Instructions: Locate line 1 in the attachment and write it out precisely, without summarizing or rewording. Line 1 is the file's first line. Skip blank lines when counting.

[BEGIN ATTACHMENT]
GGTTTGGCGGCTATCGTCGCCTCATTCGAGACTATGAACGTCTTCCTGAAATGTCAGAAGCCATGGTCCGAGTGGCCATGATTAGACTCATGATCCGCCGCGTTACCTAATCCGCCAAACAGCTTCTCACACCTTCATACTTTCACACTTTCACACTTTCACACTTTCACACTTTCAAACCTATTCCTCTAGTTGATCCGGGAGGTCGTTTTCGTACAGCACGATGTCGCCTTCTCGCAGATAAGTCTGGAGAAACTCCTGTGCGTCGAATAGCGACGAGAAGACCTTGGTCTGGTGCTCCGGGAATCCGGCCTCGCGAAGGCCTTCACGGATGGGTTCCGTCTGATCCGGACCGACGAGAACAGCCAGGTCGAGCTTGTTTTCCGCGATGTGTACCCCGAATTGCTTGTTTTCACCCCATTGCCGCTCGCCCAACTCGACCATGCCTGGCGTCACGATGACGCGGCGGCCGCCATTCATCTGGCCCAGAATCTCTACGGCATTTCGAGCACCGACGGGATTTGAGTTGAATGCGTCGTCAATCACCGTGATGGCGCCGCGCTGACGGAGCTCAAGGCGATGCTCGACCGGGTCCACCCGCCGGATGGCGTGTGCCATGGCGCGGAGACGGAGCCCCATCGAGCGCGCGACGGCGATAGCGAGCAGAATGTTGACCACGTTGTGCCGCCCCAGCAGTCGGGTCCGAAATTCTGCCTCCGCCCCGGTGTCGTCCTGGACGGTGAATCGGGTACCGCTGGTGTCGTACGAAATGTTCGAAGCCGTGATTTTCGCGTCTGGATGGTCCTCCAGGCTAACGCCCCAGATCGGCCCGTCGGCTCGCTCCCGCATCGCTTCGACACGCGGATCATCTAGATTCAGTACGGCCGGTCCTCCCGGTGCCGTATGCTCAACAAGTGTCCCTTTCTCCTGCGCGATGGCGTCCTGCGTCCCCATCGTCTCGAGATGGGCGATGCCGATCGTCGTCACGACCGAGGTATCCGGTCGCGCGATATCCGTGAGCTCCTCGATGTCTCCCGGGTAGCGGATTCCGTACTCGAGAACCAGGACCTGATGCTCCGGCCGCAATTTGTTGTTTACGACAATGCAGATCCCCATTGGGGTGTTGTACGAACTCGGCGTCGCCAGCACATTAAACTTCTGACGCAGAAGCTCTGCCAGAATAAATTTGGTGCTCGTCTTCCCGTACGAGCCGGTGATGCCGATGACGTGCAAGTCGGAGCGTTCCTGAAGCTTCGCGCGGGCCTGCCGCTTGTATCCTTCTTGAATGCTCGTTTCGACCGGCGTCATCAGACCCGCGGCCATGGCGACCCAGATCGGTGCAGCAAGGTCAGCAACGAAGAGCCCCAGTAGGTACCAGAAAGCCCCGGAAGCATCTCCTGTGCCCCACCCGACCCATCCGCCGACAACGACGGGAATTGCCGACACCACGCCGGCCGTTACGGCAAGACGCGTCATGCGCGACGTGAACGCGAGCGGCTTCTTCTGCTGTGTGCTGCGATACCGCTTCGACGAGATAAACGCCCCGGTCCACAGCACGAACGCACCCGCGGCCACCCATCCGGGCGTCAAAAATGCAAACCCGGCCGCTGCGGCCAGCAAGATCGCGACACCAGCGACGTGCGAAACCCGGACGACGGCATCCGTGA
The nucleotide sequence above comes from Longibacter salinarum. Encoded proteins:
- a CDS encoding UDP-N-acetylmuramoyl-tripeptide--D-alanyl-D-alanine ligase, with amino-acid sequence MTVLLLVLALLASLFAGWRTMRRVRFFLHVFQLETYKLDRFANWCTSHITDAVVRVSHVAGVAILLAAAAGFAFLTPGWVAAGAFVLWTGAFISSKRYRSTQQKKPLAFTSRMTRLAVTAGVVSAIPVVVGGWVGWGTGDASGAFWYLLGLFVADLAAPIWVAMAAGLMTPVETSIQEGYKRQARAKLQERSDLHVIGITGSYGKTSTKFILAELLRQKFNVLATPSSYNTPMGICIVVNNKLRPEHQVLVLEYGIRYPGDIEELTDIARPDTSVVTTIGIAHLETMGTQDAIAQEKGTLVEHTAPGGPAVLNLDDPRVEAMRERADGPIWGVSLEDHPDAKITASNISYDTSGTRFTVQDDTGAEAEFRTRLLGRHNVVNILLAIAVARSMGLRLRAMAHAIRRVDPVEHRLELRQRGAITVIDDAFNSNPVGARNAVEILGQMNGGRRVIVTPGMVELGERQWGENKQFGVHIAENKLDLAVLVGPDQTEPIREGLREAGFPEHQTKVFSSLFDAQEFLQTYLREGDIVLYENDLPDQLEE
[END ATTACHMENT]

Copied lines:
GGTTTGGCGGCTATCGTCGCCTCATTCGAGACTATGAACGTCTTCCTGAAATGTCAGAAGCCATGGTCCGAGTGGCCATGATTAGACTCATGATCCGCCGCGTTACCTAATCCGCCAAACAGCTTCTCACACCTTCATACTTTCACACTTTCACACTTTCACACTTTCACACTTTCAAACCTATTCCTCTAGTTGATCCGGGAGGTCGTTTTCGTACAGCACGATGTCGCCTTCTCGCAGATAAGTCTGGAGAAACTCCTGTGCGTCGAATAGCGACGAGAAGACCTTGGTCTGGTGCTCCGGGAATCCGGCCTCGCGAAGGCCTTCACGGATGGGTTCCGTCTGATCCGGACCGACGAGAACAGCCAGGTCGAGCTTGTTTTCCGCGATGTGTACCCCGAATTGCTTGTTTTCACCCCATTGCCGCTCGCCCAACTCGACCATGCCTGGCGTCACGATGACGCGGCGGCCGCCATTCATCTGGCCCAGAATCTCTACGGCATTTCGAGCACCGACGGGATTTGAGTTGAATGCGTCGTCAATCACCGTGATGGCGCCGCGCTGACGGAGCTCAAGGCGATGCTCGACCGGGTCCACCCGCCGGATGGCGTGTGCCATGGCGCGGAGACGGAGCCCCATCGAGCGCGCGACGGCGATAGCGAGCAGAATGTTGACCACGTTGTGCCGCCCCAGCAGTCGGGTCCGAAATTCTGCCTCCGCCCCGGTGTCGTCCTGGACGGTGAATCGGGTACCGCTGGTGTCGTACGAAATGTTCGAAGCCGTGATTTTCGCGTCTGGATGGTCCTCCAGGCTAACGCCCCAGATCGGCCCGTCGGCTCGCTCCCGCATCGCTTCGACACGCGGATCATCTAGATTCAGTACGGCCGGTCCTCCCGGTGCCGTATGCTCAACAAGTGTCCCTTTCTCCTGCGCGATGGCGTCCTGCGTCCCCATCGTCTCGAGATGGGCGATGCCGATCGTCGTCACGACCGAGGTATCCGGTCGCGCGATATCCGTGAGCTCCTCGATGTCTCCCGGGTAGCGGATTCCGTACTCGAGAACCAGGACCTGATGCTCCGGCCGCAATTTGTTGTTTACGACAATGCAGATCCCCATTGGGGTGTTGTACGAACTCGGCGTCGCCAGCACATTAAACTTCTGACGCAGAAGCTCTGCCAGAATAAATTTGGTGCTCGTCTTCCCGTACGAGCCGGTGATGCCGATGACGTGCAAGTCGGAGCGTTCCTGAAGCTTCGCGCGGGCCTGCCGCTTGTATCCTTCTTGAATGCTCGTTTCGACCGGCGTCATCAGACCCGCGGCCATGGCGACCCAGATCGGTGCAGCAAGGTCAGCAACGAAGAGCCCCAGTAGGTACCAGAAAGCCCCGGAAGCATCTCCTGTGCCCCACCCGACCCATCCGCCGACAACGACGGGAATTGCCGACACCACGCCGGCCGTTACGGCAAGACGCGTCATGCGCGACGTGAACGCGAGCGGCTTCTTCTGCTGTGTGCTGCGATACCGCTTCGACGAGATAAACGCCCCGGTCCACAGCACGAACGCACCCGCGGCCACCCATCCGGGCGTCAAAAATGCAAACCCGGCCGCTGCGGCCAGCAAGATCGCGACACCAGCGACGTGCGAAACCCGGACGACGGCATCCGTGA